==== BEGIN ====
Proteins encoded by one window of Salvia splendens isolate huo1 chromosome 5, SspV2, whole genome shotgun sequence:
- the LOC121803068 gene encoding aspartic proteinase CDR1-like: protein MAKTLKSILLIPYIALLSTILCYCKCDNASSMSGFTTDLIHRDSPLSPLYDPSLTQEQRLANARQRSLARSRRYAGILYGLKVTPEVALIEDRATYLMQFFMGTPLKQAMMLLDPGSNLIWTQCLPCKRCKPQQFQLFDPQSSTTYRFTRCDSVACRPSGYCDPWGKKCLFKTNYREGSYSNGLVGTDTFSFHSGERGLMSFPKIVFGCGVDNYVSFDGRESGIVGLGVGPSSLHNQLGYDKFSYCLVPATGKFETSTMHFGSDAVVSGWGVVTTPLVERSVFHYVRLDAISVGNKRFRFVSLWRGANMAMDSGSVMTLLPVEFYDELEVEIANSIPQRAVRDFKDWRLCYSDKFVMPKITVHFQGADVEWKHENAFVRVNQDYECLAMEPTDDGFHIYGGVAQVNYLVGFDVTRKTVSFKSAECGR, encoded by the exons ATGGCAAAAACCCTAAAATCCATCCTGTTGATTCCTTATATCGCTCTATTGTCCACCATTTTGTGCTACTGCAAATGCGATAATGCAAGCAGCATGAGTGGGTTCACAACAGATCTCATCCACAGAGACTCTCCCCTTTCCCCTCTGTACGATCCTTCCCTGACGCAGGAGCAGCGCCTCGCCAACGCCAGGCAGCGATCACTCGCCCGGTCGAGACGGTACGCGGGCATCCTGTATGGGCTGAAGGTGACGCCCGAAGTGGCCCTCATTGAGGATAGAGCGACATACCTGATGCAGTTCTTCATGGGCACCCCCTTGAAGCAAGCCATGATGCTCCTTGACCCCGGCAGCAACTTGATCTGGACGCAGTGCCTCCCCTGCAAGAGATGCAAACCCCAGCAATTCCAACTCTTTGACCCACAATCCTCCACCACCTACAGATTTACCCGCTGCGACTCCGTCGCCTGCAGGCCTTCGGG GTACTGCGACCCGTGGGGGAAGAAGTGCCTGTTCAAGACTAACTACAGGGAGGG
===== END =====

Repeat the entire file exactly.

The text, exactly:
Proteins encoded by one window of Salvia splendens isolate huo1 chromosome 5, SspV2, whole genome shotgun sequence:
- the LOC121803068 gene encoding aspartic proteinase CDR1-like: protein MAKTLKSILLIPYIALLSTILCYCKCDNASSMSGFTTDLIHRDSPLSPLYDPSLTQEQRLANARQRSLARSRRYAGILYGLKVTPEVALIEDRATYLMQFFMGTPLKQAMMLLDPGSNLIWTQCLPCKRCKPQQFQLFDPQSSTTYRFTRCDSVACRPSGYCDPWGKKCLFKTNYREGSYSNGLVGTDTFSFHSGERGLMSFPKIVFGCGVDNYVSFDGRESGIVGLGVGPSSLHNQLGYDKFSYCLVPATGKFETSTMHFGSDAVVSGWGVVTTPLVERSVFHYVRLDAISVGNKRFRFVSLWRGANMAMDSGSVMTLLPVEFYDELEVEIANSIPQRAVRDFKDWRLCYSDKFVMPKITVHFQGADVEWKHENAFVRVNQDYECLAMEPTDDGFHIYGGVAQVNYLVGFDVTRKTVSFKSAECGR, encoded by the exons ATGGCAAAAACCCTAAAATCCATCCTGTTGATTCCTTATATCGCTCTATTGTCCACCATTTTGTGCTACTGCAAATGCGATAATGCAAGCAGCATGAGTGGGTTCACAACAGATCTCATCCACAGAGACTCTCCCCTTTCCCCTCTGTACGATCCTTCCCTGACGCAGGAGCAGCGCCTCGCCAACGCCAGGCAGCGATCACTCGCCCGGTCGAGACGGTACGCGGGCATCCTGTATGGGCTGAAGGTGACGCCCGAAGTGGCCCTCATTGAGGATAGAGCGACATACCTGATGCAGTTCTTCATGGGCACCCCCTTGAAGCAAGCCATGATGCTCCTTGACCCCGGCAGCAACTTGATCTGGACGCAGTGCCTCCCCTGCAAGAGATGCAAACCCCAGCAATTCCAACTCTTTGACCCACAATCCTCCACCACCTACAGATTTACCCGCTGCGACTCCGTCGCCTGCAGGCCTTCGGG GTACTGCGACCCGTGGGGGAAGAAGTGCCTGTTCAAGACTAACTACAGGGAGGG